Russia’s Uralkali sees flat H1 potash supply to China
By Polina Devitt and Andrey Kuzmin
MOSCOW Tue Sep 23, 2014 5:59am EDT
MOSCOW (Reuters) – Russia’s Uralkali (URKA.MM), the world’s largest potash producer, expects volumes to China to remain flat or rise slightly in the first half of 2015, the company’s head of sales told Reuters.
The company hopes to increase the price in the new contract by 10 percent from the $305 per ton on a cost-and-freight (CFR) basis of the previous contracts, Oleg Petrov said in an interview at the Reuters Russia Investment Summit.
China is the world’s largest consumer of the crop nutrient, and its contracts are seen as a benchmark by most participants in the market. Potash prices are gradually recovering after Uralkali broke a powerful trading alliance with Belarus in 2013.
“The pace of market recovery has exceeded our expectations,” Petrov said. Negotiations over the new contract with China for the first half of 2015 are expected to start in October and to end by January.
“We expect a price rise on contract markets – in China and India; spot market reaction will depend on many factors,” Petrov said at the summit, held at the Reuters office in Moscow.
Uralkali’s contract with India lasts until February.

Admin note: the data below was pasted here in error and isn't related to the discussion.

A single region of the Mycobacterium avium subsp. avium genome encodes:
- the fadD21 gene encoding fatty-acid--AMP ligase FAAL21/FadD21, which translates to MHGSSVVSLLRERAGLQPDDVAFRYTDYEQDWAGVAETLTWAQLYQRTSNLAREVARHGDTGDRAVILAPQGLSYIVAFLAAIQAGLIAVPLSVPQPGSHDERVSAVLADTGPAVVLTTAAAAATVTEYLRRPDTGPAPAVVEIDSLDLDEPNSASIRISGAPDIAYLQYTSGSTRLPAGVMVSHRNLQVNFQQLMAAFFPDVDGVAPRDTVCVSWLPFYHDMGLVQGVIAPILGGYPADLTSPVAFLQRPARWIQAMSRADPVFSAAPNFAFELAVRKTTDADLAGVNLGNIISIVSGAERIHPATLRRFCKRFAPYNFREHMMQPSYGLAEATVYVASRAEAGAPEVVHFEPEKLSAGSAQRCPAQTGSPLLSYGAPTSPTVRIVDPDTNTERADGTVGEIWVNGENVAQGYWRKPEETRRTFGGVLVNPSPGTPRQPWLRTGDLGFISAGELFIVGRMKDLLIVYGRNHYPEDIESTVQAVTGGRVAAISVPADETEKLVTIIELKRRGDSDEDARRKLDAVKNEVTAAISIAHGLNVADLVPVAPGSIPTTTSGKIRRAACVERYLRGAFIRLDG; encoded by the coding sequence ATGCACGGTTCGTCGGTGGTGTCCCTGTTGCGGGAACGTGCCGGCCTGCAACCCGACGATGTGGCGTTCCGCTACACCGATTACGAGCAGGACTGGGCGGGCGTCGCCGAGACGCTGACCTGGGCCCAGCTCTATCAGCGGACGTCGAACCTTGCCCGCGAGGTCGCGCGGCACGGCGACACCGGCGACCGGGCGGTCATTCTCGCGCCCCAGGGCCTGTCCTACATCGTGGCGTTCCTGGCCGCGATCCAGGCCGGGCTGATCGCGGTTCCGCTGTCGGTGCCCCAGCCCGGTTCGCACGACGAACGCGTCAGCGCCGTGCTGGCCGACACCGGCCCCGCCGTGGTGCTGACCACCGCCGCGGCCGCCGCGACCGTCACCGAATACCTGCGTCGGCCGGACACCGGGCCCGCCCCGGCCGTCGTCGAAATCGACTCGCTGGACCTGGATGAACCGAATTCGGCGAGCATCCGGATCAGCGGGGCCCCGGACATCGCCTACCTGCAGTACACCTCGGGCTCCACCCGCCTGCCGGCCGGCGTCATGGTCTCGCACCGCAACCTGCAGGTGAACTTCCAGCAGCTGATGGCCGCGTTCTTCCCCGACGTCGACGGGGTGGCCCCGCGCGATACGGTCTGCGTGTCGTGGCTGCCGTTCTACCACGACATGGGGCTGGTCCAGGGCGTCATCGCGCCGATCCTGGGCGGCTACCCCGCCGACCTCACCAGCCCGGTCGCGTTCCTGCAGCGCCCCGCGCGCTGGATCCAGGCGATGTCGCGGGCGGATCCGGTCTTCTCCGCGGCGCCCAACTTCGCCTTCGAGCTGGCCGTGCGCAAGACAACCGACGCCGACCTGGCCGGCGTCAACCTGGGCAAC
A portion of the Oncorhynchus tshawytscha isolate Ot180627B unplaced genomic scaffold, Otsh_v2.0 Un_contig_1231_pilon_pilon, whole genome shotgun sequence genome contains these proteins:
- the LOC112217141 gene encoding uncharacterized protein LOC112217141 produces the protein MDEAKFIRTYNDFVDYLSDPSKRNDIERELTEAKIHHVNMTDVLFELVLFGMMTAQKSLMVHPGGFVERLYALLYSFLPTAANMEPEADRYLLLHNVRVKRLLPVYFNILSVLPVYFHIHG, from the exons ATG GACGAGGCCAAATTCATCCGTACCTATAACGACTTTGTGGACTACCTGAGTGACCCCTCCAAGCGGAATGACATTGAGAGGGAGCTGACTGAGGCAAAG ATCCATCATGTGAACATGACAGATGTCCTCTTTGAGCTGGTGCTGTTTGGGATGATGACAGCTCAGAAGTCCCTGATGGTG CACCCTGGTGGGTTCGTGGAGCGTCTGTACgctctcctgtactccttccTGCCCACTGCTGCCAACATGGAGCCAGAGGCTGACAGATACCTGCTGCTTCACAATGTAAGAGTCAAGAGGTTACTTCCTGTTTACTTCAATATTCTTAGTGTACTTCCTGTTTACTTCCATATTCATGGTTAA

Uralkali quit the trading alliance with Belarus in July last year to focus on maximizing sales volumes, triggering a slump in global potash prices. Before the collapse of the alliance Uralkali was supplying potash to China at $400 per ton.
Since it started trading on its own, the company has regained its export market share of 23 percent and refocused its strategy on maximizing revenue.
Asked whether the company would want to cooperate with privately-held Russian fertilizer maker Eurochem, which starts its own potash production in Russia in 2017, he said that he sees “potential for cooperation in terms of trading”. Petrov did not elaborate.
Global potash deliveries are expected to rise by 1-2 million tonnes from this year’s 59 million tonnes, Petrov added. The company sees its own output flat in 2015. In 2014, it plans to produce between 11.5 million and 12 million tonnes.
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(Reporting by Polina Devitt, Andrey Kuzmin, Natalia Shurmina, Alessandra Prentice and Elizabeth Piper; Editing by Michael Urquhart)